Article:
lecture notes ch. 15

Lecture notes ch 15 - Chapter15 Title:BusLawSeal.eps Creator:Adobe Illustrator(R)13.0 Preview:ThisEPS picturewasnotsaved withapreview(TIFFor

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Chapter 15 The Statute of Frauds— Writing Requirement C HAPTER O UTLINE I. The Origins of the Statute of Frauds To be enforceable, certain contracts must be in writing (even if both parties acknowledge an  oral contract, it may not be enforced).  The primary purpose of this requirement is to provide  reliable   evidence   of   these   contracts—a   writing   signed   by   the   party   against   whom  enforcement is sought.  This was the purpose of the Statute of Frauds enacted by the English  parliament in 1677, and is the purpose of the various statutes of frauds in effect in the  United States today. II. Contracts That Fall within the Statute of Frauds
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A. C ONTRACTS I NVOLVING I NTERESTS IN L AND Contracts for the sale of land—including physical objects that are permanently attached  to it (buildings, fences, trees, minerals, timber)—and for the transfer of other interests  in land (such as mortgages) must be in writing. B. T HE O NE -Y EAR R ULE A contract that cannot, by its own terms, be performed within one year from the date it  was formed must be in writing to be enforceable.  The one-year period begins to run the  day after the contract is made.  Performance must be objectively impossible.  Emphasize  that  even if improbable, if performance within a year is possible, a contract need not be in writing . C ASE S YNOPSIS Case 15.1: Sawyer v. Mills Melbourne Mills promised to reward his paralegal, Barbara Sawyer, for her help in instituting class  actions. In June 2001, Mills orally agreed to pay Sawyer $1,065,000 in monthly installments of $10,000,  until paid in full, Nothing was signed. Over the next few months, Mills paid Sawyer $165,000. When the  payments stopped, Sawyer filed a suit against Mills in a Kentucky state court. The court ruled in Mills’s  favor. Sawyer appealed. A state intermediate appellate affirmed. “[W]hen it is contemplated by the parties that the contract  is not to be performed within the year, regardless of whether it was possible of performance within that  time, the contract comes within the inhibition of [the Statute of Frauds]. .  .  . Sawyer and Mills clearly  anticipated that the bonus would be paid over a series of one hundred and seven (107) months from the  making of the agreement on June 25, 2001. As this period is more than one year, the statute of frauds  applies to bar enforcement of the agreement.” ..................................................................................................................................................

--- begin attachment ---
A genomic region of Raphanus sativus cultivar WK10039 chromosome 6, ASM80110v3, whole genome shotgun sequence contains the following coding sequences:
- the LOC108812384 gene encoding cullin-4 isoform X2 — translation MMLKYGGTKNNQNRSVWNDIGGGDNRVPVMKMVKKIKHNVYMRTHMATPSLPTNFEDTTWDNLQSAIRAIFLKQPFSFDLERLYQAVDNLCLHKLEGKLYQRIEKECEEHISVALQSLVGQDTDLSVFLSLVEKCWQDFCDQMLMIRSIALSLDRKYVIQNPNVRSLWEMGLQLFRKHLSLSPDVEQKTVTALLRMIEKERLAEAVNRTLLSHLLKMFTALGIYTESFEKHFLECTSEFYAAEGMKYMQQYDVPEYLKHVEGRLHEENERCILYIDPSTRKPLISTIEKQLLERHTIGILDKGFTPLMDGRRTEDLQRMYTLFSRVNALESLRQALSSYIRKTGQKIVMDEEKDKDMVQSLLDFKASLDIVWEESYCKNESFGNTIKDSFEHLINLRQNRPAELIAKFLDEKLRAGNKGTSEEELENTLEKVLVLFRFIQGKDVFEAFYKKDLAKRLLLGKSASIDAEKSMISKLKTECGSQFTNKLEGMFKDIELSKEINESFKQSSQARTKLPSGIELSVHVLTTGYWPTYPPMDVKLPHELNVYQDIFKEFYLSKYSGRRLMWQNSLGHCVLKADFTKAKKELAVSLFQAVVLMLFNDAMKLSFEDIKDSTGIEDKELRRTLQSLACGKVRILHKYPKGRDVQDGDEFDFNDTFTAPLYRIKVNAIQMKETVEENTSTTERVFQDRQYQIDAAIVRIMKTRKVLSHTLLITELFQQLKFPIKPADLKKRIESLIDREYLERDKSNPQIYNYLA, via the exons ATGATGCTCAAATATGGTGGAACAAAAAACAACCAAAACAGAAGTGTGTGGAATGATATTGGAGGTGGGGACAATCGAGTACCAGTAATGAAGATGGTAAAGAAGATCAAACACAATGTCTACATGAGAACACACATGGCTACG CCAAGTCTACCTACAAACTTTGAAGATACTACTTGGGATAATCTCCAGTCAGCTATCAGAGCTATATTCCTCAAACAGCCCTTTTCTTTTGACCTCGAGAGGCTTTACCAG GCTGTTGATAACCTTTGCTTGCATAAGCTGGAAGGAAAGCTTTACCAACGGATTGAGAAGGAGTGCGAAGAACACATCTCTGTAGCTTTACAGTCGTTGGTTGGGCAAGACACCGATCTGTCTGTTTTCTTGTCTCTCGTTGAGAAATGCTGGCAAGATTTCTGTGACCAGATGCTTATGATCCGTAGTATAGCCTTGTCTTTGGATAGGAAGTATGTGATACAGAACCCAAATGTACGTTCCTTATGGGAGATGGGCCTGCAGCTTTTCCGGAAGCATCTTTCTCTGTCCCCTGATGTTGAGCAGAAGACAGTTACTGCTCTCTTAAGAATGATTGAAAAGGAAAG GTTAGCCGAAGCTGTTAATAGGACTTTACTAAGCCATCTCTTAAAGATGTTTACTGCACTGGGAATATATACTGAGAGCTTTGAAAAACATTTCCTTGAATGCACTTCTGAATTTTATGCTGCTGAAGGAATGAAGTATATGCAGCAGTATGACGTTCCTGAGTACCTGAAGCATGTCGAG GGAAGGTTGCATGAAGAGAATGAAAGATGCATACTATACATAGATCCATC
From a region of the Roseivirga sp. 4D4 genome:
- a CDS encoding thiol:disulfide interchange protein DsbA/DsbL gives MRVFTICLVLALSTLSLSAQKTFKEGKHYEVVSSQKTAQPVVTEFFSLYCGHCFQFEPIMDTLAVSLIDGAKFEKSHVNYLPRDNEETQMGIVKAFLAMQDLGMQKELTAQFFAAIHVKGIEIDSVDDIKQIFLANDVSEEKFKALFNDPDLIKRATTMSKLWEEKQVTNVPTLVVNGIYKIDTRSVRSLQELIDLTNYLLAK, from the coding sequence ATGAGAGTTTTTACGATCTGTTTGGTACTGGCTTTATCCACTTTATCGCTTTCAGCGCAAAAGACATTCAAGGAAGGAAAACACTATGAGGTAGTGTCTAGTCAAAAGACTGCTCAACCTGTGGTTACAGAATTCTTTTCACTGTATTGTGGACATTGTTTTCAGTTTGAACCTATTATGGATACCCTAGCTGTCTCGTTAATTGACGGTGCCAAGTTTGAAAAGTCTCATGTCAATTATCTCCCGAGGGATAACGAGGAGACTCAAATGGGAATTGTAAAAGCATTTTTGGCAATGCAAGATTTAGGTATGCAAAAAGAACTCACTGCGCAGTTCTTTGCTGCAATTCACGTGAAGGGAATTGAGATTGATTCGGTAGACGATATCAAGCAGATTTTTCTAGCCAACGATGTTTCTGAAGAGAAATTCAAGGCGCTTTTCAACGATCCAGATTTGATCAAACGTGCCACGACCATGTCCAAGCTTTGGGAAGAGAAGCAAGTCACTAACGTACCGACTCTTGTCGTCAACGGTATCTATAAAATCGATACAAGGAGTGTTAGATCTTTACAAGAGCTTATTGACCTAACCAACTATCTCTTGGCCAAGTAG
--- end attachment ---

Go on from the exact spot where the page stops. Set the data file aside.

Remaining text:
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Notes and Questions If Sawyer had proved that Mills had the resources to pay the total amount of the alleged bonus immediately, or if Sawyer had shown that she had entirely fulfilled her side of the bargain with respect to the alleged bonus agreement, would the court have been more likely to rule in Sawyer’s favor?
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This note was uploaded on 09/05/2011 for the course LAW 3000 taught by Professor Ms.zarac.sette during the Spring '11 term at Hawaii Pacific.

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Lecture notes ch 15 - Chapter15 Title:BusLawSeal.eps Creator:Adobe Illustrator(R)13.0 Preview:ThisEPS picturewasnotsaved withapreview(TIFFor

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